Mariano Rajoy, the Spanish prime minister, has called for the eurozone to have "centralised control" over the budgets of all the countries using the euro.
Mr Rajoy has become the latest European politician to call for countries to, in effect, abandon their sovereignty in a last ditch attempt to save the beleaguered currency.
Mr Rajoy said a new central authority would go a long way to alleviating Spain's economic crisis as it would send a clear signal to investors that the single currency is an irreversible project.
Speaking in Madrid yesterday, he said: "The European Union needs to reinforce its architecture. This entails moving towards more integration, transferring more sovereignty, especially in the fiscal field.
"And this means a compromise to create a new European fiscal authority which would guide the fiscal policy in the eurozone, harmonise the fiscal policy of member states and enable a centralised control of public finances."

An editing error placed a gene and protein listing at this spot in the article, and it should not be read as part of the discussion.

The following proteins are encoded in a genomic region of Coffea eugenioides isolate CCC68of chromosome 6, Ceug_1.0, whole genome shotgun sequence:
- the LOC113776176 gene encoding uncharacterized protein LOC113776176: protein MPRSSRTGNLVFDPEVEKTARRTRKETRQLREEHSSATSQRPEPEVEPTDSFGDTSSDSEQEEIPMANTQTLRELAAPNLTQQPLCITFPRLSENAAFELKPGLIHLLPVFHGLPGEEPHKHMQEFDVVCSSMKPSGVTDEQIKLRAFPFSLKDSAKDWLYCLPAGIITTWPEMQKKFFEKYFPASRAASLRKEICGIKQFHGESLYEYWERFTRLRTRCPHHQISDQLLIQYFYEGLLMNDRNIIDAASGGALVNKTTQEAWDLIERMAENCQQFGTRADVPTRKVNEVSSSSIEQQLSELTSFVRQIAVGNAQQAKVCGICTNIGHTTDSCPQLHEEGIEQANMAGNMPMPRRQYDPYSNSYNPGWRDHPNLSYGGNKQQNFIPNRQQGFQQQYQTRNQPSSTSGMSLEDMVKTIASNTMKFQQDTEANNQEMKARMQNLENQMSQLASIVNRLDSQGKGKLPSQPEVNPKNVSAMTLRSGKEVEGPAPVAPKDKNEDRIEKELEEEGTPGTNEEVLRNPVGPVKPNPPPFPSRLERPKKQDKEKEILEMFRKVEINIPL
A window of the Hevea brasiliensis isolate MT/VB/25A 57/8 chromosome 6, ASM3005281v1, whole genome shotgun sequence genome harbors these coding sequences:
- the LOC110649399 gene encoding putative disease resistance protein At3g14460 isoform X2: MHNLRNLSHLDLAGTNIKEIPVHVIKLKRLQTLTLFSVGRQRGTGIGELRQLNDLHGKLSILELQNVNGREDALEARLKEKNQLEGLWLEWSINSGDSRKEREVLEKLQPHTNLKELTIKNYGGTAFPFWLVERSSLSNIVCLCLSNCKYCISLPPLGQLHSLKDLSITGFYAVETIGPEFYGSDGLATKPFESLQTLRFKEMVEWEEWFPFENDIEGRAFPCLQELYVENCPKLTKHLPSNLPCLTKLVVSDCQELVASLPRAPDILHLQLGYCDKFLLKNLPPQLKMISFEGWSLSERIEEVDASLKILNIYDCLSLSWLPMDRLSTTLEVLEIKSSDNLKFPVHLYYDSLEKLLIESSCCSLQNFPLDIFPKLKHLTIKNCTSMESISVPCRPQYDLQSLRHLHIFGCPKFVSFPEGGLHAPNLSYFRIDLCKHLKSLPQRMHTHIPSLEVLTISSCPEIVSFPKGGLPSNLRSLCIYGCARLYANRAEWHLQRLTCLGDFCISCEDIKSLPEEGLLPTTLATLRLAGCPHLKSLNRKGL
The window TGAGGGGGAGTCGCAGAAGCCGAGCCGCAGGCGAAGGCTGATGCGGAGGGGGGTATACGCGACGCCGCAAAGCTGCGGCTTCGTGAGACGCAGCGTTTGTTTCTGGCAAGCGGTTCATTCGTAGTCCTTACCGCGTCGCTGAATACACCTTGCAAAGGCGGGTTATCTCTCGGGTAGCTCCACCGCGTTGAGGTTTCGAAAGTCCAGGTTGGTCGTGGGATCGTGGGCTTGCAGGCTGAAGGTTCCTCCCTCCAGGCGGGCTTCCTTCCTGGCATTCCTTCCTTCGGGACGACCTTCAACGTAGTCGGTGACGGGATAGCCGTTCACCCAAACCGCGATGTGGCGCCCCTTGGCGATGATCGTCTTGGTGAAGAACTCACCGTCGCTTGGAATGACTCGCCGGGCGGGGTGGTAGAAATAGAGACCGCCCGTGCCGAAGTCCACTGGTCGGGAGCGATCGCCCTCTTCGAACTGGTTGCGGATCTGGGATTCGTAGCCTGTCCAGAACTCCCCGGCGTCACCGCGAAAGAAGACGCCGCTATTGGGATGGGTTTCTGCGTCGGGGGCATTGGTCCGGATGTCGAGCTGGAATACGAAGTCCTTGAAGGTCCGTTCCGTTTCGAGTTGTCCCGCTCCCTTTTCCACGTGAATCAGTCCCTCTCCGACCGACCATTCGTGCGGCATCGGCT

Mr Rajoy is not the first to propose creating such an authority but the fact that Spain -- a country deemed too big to fail -- is backing the move may now accelerate talks.
Its set-up would require a change in the European Union treaties, a usually lengthy process which requires ratification in the 27 member states of the bloc, including those such as the UK which do not use the euro.
Germany, the de facto guarantor of the euro, has said further integration in Europe was required, including additional controls on national public finances.
Angela Merkel, the German chancellor, said there should be no taboos when discussing such issues.
Last week Mario Draghi, the president of the European Central Bank, said that the ECB could not "fill the vacuum of the lack of action by national governments on the structural problem" and that countries needed to give up some of their sovereignty.